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My NOLA: 20 Questions with Action Jackson

Local radio show host and DJ Action Jackson shares his favorite things to eat, drink, see, and do in New Orleans.

A second line in Central City. (Photo: Rebecca Ratliff)

A few years ago, catching a second line on a Sunday required a little more word-of-mouth sleuthing than it does today. Route sheets and parade club schedules weren’t available regularly online, just passed out via hard copy.

It wasn’t much different at Carnival time when it came to knowing where different Mardi Gras Indian tribes planned to gather each Sunday to practice their music and dance moves for Mardi Gras morning.

In recent years, however, local DJ Action Jackson has worked to keep the larger New Orleans community up to date on the latest news – as well as the deeper history – of the city’s rich street culture through his “Takin’ It to the Streets” program on radio station WWOZ, 90.7 FM.

Action Jackson. (Courtesy photo)

A drummer since childhood (his grandfather, an original member of the Olympia Brass Band, gave him his first snare drum) Action Jackson has masked as a Mardi Gras Indian and served as king of both the Revolution and Big Nine Social Aid and Pleasure Clubs. He’s been an honorary guest of clubs, including the Undefeated Divas, and his weekly brass band and Indian show on WWOZ makes him one of the city’s go-to local music authorities.

“It’s like four hours of therapy for me,” he says when asked what keeps him enthralled with parade culture after all these years. “Once the tuba kicks up, and it’s a Sunday, you’re not worrying about problems. You’re out there with everyone having a good time for four hours.”

Jackson has worked to keep the larger New Orleans community up to date on the latest news – as well as the deeper history – of the city’s rich street culture through

So what does Action Jackson love about his hometown besides street culture? We recently checked in to find out.

20 Questions with Action Jackson

1. Who is your favorite New Orleanian, dead or alive, real or imagined?

I guess Fats Domino. When I was growing up, he was always a celebrity but he also kept his home in the Ninth Ward. I thought he was just as huge as Elvis.

Fats Domino’s house in the Lower Ninth Ward. (Photo: Rebecca Ratliff)

2. What first brought you to New Orleans?

I was born here.

3. In your opinion, what’s the best neighborhood in New Orleans?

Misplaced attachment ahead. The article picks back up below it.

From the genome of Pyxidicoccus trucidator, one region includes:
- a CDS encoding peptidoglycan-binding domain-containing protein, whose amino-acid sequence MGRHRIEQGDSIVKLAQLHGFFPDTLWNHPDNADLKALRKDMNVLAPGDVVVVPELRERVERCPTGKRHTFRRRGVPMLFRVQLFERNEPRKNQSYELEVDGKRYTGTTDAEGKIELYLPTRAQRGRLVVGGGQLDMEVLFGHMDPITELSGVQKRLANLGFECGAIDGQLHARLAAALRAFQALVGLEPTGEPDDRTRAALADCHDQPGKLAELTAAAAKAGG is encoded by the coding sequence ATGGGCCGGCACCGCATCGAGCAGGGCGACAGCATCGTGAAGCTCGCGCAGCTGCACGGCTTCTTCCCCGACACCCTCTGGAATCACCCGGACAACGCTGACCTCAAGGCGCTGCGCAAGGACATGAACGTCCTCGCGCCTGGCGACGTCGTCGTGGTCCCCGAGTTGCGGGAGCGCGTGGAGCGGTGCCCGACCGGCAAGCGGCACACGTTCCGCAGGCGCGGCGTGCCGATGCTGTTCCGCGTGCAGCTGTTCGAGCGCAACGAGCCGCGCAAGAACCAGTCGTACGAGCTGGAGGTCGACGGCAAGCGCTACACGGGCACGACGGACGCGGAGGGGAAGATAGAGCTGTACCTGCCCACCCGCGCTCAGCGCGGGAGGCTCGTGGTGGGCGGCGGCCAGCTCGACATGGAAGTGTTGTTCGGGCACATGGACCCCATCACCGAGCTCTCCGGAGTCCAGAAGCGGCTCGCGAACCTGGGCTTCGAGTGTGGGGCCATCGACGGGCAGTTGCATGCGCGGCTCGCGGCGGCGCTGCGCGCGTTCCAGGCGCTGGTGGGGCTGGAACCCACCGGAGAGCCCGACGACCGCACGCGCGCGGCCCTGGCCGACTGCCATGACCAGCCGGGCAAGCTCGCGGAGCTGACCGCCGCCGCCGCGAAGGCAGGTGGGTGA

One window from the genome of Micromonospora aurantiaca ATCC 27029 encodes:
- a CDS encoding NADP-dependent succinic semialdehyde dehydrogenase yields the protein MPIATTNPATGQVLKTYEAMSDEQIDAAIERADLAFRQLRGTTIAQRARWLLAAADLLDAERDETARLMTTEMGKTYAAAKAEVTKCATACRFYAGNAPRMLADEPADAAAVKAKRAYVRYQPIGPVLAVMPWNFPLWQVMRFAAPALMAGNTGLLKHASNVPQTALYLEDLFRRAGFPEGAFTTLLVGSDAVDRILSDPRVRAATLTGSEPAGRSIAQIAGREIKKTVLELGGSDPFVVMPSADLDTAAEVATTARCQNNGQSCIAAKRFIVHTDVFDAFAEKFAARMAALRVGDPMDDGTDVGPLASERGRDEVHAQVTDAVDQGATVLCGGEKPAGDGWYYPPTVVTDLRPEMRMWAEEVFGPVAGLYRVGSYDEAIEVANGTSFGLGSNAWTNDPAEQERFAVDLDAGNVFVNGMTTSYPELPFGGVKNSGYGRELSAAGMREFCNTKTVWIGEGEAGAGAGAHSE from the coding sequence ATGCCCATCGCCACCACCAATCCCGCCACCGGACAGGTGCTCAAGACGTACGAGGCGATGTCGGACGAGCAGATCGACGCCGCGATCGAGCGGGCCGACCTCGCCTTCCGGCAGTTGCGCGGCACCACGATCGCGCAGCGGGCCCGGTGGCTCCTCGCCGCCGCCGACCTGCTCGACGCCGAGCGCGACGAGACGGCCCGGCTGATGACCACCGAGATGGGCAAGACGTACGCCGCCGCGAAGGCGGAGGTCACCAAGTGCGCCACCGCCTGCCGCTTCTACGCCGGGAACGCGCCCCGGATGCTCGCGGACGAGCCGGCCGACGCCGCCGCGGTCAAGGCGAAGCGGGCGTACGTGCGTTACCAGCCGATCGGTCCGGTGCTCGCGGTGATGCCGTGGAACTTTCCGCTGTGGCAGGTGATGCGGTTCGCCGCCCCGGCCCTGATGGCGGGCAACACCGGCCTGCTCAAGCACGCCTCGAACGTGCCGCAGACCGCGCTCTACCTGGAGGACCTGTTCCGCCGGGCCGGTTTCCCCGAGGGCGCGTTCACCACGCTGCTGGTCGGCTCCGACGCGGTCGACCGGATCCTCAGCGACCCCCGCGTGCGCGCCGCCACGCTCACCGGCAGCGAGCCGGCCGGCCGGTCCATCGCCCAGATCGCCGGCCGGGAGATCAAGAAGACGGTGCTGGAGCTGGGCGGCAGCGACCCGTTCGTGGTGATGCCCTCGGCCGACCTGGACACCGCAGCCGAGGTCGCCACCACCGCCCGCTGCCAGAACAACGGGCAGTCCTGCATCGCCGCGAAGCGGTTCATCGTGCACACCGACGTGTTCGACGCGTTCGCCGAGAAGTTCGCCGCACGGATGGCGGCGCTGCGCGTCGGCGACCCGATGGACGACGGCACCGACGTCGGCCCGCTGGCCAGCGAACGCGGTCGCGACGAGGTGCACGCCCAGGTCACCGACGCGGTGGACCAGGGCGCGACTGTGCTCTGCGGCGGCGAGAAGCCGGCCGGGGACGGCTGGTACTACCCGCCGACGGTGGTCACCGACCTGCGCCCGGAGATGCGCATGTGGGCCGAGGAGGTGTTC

The Ninth Ward.

4. If it’s a beautiful day, where are you going to spend it?

Probably in the Ninth Ward – on Tupelo (Street).

5. Describe the best meal you’ve eaten in New Orleans.

Gumbo – my sister-in-law’s file gumbo.

6. Favorite bunch spot?

The Black Pearl – some people in New Orleans call it Roosevelt’s.

Gene’s Po-Boy. (Photo: Rebecca Ratliff)

7. What is your favorite type of po-boy? Where do you get it?

Hot sausage, egg and cheese – and you can’t get the egg from Gene’s Po-Boy, but I would still say Gene’s is the best.

8. You’ve got friends visiting, and it’s their first time in New Orleans—where are you taking them?

You gotta take ‘em on Bourbon Street!

9. What’s your favorite neighborhood bar?

Mickey Bee’s.

10. What is your favorite New Orleans cocktail, and where do you go to get it?

The Hand Grenade on Bourbon Street [at Tropical Isle].

11. What’s your favorite dessert or sweet treat in the city?

Peach cobbler.

12. Best spot to see live music?

I go to Seal’s Class Act.

13. Favorite New Orleans musician or band?

Kermit Ruffins.

14. Favorite New Orleans festival?

Jazz Fest.

The one, the only: Jazz Fest. (Photo via New Orleans Tourism & Marketing)

15. Describe your ideal New Orleans date night?

Probably going out to hear a band.

16. What are your favorite local shops?


Mardi Gras Indian beadwork on display at The House of Dance and Feathers. (Photo via

17. What is your favorite New Orleans museum?

The House of Dance and Feathers.

18. Where do you go to watch the Saints play?

I go to the Boom Boom Room.

19. Describe New Orleans in one word.


20. When was the last time you fell in love with New Orleans, and why?

Once I got back into my house after Katrina, I felt relieved because we were traveling and weren’t comfortable in the place that I was. There’s pretty much no other place like New Orleans. Once we got back and settled in, that was a sigh of relief.